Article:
A number of mechanisms are shared between NAFLD and DM, including insulin resistance, hyperinsulinemia, and increased oxidative stress and inflammation. Among them, oxidative stress and inflammation serve an important role (6). In DM with insulin resistance, increased lipolysis occurs, generating more free fatty acids (FFAs). FFAs may be oxidized in the mitochondria, and increased FFA oxidation leads to the generation of more reactive oxygen species (ROS), which can trigger oxidative stress injuries. Therefore, the study and development of novel antioxidant drugs to neutralize free radicals and to reduce their biomolecular effects may provide potential options for the prevention and treatment of NAFLD.

Molecular hydrogen (H2) is a colorless, odorless and tasteless diatomic gas. It has previously been reported that H2 could ameliorate oxidative stress injuries by selectively scavenging peroxynitrite (ONOO) and hydroxyl radicals (•OH), the two most cytotoxic ROS (7). The therapeutic effects of H2 have been demonstrated in ischemia-reperfusion injuries (8,9), transplantation injuries (10) and other injuries associated with oxidative stress. H2-rich saline has been widely studied in atherosclerosis, stress-induced nerve damage, type 2 DM (T2DM), cisplatin-induced renal injury and Parkinson's disease (1114).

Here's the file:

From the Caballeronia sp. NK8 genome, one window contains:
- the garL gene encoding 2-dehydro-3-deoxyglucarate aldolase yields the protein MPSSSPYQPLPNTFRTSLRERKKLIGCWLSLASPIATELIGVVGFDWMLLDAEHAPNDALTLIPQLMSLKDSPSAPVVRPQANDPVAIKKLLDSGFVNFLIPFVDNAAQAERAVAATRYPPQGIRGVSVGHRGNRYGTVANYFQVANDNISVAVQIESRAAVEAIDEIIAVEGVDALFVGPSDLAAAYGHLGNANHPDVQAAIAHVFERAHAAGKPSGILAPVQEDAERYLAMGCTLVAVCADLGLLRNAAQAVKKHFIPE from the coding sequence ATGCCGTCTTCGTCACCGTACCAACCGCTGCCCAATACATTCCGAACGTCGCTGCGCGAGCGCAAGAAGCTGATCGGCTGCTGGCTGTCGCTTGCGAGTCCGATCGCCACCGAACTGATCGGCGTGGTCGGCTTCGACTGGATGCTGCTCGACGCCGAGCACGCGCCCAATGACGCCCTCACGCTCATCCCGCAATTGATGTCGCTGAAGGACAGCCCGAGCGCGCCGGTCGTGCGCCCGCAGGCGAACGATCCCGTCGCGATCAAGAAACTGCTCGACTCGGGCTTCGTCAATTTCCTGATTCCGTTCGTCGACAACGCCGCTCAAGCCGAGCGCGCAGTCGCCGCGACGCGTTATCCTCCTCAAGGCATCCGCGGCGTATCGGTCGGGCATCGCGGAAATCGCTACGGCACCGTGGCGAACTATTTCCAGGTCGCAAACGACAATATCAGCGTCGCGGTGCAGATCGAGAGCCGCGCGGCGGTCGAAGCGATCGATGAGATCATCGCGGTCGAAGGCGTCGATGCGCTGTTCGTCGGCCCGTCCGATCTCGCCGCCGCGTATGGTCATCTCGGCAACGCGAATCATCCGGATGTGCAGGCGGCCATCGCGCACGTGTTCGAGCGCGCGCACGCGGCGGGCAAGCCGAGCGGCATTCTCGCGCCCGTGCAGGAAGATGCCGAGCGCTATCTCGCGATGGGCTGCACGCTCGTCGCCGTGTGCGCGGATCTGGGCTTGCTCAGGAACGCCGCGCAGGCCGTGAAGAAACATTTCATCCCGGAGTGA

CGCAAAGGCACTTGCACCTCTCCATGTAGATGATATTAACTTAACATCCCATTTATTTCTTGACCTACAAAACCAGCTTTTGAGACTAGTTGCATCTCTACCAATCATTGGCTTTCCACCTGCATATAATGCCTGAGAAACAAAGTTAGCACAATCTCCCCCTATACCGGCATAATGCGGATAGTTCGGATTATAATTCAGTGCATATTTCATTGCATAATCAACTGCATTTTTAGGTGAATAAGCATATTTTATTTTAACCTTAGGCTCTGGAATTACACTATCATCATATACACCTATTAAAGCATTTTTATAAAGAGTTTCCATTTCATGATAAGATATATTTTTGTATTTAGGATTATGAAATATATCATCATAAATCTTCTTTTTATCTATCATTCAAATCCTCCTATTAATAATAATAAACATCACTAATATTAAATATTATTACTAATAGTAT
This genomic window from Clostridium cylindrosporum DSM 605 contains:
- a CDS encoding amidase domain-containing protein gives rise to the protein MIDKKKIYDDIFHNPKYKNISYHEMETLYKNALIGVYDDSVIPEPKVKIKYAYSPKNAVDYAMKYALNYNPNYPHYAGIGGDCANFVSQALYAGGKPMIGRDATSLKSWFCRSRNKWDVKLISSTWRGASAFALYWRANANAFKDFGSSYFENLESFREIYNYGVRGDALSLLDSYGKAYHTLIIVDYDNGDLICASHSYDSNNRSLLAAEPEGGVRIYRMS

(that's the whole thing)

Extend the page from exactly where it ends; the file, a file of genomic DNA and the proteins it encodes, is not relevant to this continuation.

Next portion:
In 2011, Kamimura et al (15) reported that H2 was beneficial for obesity, DM and energy metabolism in mice. Considering the roles of oxidative stress in NAFLD injury, the present study hypothesized that, as a specific free radical scavenger, H2 could improve NAFLD induced by a high-sugar and high-fat diet, and evaluated the effects of H2 on NAFLD as well as the possible underlying mechanisms.

Materials and methods

Ethics statement

All animal experimental protocols were approved by the ethics committee of Changhai Hospital affiliated to the Second Military Medical University (Shanghai, China) and were conducted in accordance with their guidelines.

Animals and grouping